How to Report Gas Leaks

Natural gas is colorless and odorless in its original state.

Gas utility companies add a chemical that produces a rotten-egg smell, making it possible to detect a gas leak. Leaking gas can lead to disastrous situations, ranging from toxic poisoning to major explosions. If you detect a gas leak inside your home or on your property, act promptly to protect yourself and your family as well as your neighbors.

Leave the home immediately if you smell a strong gas odor or hear hissing sounds. Do not close windows or doors before leaving.

Avoid any activity close to the home that can generate a spark. Don't light matches. Don't start a car ignition. Don't use your cell phone.

Call your gas utility company from your cell phone, after moving away from the home, or from a neighbor's land line. State laws require also calling 911 to report a gas leak. Notify your neighbors either by phone or face to face.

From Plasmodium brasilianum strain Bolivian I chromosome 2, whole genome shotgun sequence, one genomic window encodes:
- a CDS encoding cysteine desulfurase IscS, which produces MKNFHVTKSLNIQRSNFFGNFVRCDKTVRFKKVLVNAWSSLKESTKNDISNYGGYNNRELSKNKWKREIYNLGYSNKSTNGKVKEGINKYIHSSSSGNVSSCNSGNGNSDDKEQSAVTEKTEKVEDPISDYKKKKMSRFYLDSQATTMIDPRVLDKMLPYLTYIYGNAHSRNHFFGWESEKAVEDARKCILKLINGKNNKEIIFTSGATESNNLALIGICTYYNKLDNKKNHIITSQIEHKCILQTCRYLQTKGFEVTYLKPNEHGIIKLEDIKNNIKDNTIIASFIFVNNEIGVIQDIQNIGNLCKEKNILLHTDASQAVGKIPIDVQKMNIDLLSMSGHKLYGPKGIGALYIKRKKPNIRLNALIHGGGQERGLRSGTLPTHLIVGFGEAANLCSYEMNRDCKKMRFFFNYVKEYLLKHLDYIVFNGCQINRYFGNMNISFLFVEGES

Call 811. State laws also mandate reporting gas leaks to 811, a number created by the Federal Communications Commission that deals with underground utilities and excavations.


  • Investigate faint and mild odors before reporting a gas leak. Confirm that the burner controls on your gas stove are in the off position. Check the pilot light on your stove and relight if it has gone out; do the same with your gas heater.
  • Keep the number for your gas utility on your cell phone.

About the Author

Robert Russell began writing online professionally in 2010. He holds a Ph.D. in philosophy and is currently working on a book project exploring the relationship between art, entertainment and culture. He is the guitar player for the nationally touring cajun/zydeco band Creole Stomp. Russell travels with his laptop and writes many of his articles on the road between gigs.